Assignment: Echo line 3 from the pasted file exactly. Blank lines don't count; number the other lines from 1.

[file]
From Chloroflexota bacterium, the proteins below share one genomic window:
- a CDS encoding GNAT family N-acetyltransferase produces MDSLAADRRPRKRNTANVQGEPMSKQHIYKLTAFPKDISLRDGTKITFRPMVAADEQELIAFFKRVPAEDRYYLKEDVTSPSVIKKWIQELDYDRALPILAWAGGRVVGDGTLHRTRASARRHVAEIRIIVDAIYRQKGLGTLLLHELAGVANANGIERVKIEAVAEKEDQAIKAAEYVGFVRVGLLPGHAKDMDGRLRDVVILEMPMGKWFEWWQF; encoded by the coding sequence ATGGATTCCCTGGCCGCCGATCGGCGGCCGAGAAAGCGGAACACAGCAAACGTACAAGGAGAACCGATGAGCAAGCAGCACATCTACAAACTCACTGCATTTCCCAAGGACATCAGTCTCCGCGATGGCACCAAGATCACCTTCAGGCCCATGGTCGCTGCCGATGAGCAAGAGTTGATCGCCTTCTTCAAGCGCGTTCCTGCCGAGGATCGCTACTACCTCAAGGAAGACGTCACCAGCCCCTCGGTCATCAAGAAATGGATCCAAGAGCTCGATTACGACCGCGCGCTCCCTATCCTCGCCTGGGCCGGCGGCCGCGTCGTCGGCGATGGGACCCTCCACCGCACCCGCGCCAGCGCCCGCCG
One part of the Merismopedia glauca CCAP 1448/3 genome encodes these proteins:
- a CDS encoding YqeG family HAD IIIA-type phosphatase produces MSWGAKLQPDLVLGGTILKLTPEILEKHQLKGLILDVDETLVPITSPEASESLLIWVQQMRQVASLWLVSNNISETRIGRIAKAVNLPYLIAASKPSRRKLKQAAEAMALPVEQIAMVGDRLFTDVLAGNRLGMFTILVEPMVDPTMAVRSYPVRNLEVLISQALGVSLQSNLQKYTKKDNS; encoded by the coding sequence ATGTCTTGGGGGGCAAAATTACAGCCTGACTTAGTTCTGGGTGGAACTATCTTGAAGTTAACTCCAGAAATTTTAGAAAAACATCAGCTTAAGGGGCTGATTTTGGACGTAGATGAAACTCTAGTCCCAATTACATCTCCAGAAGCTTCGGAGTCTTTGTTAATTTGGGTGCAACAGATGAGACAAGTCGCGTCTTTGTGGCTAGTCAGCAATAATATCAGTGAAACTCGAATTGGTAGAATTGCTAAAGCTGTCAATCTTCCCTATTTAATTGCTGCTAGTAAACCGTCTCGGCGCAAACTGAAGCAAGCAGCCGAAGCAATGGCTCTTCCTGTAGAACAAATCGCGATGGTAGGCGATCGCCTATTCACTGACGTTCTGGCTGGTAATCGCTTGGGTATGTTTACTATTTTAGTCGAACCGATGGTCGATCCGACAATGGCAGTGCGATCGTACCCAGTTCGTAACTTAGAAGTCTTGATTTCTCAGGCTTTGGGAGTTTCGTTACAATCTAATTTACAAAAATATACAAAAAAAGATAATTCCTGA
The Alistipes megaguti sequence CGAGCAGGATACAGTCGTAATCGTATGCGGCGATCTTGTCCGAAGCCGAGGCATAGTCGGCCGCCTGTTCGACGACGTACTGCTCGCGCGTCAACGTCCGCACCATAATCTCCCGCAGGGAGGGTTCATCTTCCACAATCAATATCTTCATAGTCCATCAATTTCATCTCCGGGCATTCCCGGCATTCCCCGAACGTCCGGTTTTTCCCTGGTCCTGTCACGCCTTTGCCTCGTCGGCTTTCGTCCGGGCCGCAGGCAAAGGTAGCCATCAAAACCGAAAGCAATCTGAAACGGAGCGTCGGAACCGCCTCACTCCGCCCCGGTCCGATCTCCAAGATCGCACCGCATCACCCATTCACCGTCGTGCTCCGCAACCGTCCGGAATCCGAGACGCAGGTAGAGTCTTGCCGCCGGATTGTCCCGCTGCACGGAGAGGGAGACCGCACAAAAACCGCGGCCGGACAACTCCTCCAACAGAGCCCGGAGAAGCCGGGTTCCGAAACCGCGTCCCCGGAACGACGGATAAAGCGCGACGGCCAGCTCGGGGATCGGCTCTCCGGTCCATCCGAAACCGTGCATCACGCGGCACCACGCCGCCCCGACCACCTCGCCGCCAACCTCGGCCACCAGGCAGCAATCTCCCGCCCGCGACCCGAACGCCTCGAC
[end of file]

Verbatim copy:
One part of the Merismopedia glauca CCAP 1448/3 genome encodes these proteins: